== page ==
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5 Reasons TMNT Should be Made With Practical Effects


The animated Teenage Mutant Ninja Turtles (1987) made a huge impression on how audiences saw the Turtles and set a kid-friendly tone for the franchise, marking a shift in its grittier comic book roots. In 1990, the original live-action film was a commercial success, raking in $202 Million and becoming the largest independent film at the time of its release, but it was also met with some backlash over its depictions of crime and violence.



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The sequel, Secret of the Ooze (1991), went a bit more kid-friendly but landed with nearly half the box office draw and a considerably worse response. Nevertheless, the childlike tone would remain steadfast, and each installment of the Turtles, either on TV or the big screen, followed suit. Now, that isn’t to say there is not an audience for kid-friendly Turtles or that these interpretations are bad, but it is a bit odd that the grittiest installment of the franchise is the highest praised and that its success was never sought to be recreated. Though audience interest is a great place to start, there are plenty of reasons for studios to reconsider a reboot in line with the franchise’s original vision.

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The Practical Feel

The original live-action films featured actors in rubber costumes designed by Jim Henson’s legendary puppet and visual effects studio. The Turtles’ mouth and eyes were controlled remotely, powered by mechanics hidden inside their shells that freed the performers to move around the set and execute the stunts. With the advancements in CGI, Hollywood would move farther away from practical effects, but fans have continued to express how physical subjects can help ground the movie.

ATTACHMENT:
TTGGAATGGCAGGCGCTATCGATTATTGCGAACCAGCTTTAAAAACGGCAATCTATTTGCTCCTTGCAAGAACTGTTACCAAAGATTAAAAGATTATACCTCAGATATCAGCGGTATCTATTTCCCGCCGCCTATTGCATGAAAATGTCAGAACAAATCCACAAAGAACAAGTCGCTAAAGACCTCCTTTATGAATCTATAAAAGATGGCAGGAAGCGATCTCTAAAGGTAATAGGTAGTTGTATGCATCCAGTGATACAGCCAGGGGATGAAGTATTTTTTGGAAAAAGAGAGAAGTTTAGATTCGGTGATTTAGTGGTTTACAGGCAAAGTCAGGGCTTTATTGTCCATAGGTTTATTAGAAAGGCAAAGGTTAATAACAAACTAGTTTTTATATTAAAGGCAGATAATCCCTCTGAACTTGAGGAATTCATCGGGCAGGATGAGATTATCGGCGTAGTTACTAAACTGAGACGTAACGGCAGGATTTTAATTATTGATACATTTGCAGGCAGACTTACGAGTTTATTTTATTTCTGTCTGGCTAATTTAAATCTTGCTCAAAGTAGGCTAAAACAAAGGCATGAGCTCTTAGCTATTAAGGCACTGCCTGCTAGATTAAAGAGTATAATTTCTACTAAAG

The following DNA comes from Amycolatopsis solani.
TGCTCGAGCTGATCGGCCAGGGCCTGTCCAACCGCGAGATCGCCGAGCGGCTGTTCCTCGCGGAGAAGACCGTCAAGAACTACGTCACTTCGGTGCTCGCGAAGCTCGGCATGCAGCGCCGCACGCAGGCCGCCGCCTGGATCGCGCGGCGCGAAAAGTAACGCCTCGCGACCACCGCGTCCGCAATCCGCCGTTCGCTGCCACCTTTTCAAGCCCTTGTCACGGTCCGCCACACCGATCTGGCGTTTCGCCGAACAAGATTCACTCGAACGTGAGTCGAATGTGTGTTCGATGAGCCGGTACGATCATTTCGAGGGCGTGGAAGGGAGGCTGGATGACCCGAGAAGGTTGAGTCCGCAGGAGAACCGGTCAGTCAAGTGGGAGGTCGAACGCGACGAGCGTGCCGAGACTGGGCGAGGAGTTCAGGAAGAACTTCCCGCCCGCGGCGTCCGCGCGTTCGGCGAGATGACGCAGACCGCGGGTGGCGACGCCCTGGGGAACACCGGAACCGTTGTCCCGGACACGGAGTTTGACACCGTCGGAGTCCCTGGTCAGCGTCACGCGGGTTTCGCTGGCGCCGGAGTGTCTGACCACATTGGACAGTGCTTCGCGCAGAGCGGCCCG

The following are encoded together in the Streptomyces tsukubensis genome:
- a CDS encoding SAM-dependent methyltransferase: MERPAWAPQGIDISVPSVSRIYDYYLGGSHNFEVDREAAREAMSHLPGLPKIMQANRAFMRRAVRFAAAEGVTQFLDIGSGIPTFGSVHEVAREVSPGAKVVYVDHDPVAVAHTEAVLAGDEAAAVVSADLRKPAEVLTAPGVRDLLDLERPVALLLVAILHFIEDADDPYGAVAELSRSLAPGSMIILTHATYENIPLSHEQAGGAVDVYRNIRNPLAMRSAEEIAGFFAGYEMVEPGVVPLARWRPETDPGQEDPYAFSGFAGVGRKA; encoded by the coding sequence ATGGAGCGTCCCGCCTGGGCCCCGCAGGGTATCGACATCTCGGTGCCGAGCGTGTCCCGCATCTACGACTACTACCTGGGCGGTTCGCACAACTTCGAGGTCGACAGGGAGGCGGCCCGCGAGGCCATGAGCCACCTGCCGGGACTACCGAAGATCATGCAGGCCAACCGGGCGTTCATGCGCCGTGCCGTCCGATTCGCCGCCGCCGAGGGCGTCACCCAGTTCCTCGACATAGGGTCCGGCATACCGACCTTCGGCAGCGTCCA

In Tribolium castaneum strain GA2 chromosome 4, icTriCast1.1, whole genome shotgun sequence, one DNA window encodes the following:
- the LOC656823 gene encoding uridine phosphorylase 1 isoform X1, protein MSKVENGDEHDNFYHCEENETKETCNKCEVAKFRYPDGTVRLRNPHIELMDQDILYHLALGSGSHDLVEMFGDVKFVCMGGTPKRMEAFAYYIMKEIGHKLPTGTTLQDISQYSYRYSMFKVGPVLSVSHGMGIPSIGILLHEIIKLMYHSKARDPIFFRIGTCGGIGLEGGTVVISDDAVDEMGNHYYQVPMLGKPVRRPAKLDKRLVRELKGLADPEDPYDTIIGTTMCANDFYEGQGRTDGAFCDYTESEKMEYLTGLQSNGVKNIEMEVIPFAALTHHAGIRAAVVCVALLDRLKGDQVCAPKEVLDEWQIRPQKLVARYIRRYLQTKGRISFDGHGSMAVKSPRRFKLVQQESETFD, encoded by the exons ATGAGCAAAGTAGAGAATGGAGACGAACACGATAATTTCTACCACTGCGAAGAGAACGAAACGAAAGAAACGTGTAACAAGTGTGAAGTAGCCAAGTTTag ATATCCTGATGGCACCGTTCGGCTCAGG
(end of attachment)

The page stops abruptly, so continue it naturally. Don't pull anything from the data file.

Relying on practical effects will put limitations on the subjects, but this is a great way to humanize them. The Turtles will look real, and their abilities will seem more plausible to the viewer. With any practical production of today, CGI will still be involved, but it could help the Turtles strike the balance found in Hellboy (2003). The film saw Ron Perlman in full makeup rather than relying on CGI augmentation and remains one of the best-remembered films of its era.


Opportunities For Innovative Stunts

Along with practical Turtles come practical stunts. The live-action 90s trilogy featured many great sequences that featured stunt performers in full costume, executing fight choreography. You can’t have the Ninja in TMNT without some fighting, and giving the fans some well-thought-out stunts will further please them. These sequences can be coordinated like those of the series Daredevil (2015), in which the production continued to top itself with brutal one-take action sequences that only got better with time.

Again the practical Turtle design of the original films allowed for free movement of its stunt performers, so there’s no reason why that cannot be replicated. While CGI can offer up some extraordinary feats, there is just something about practical stunts, especially shot in long or wide takes, that grips audiences. CGI can allow your subjects to do incredible things, but it is easy to get carried away.

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The Turtles Already Have A Toe In Gotham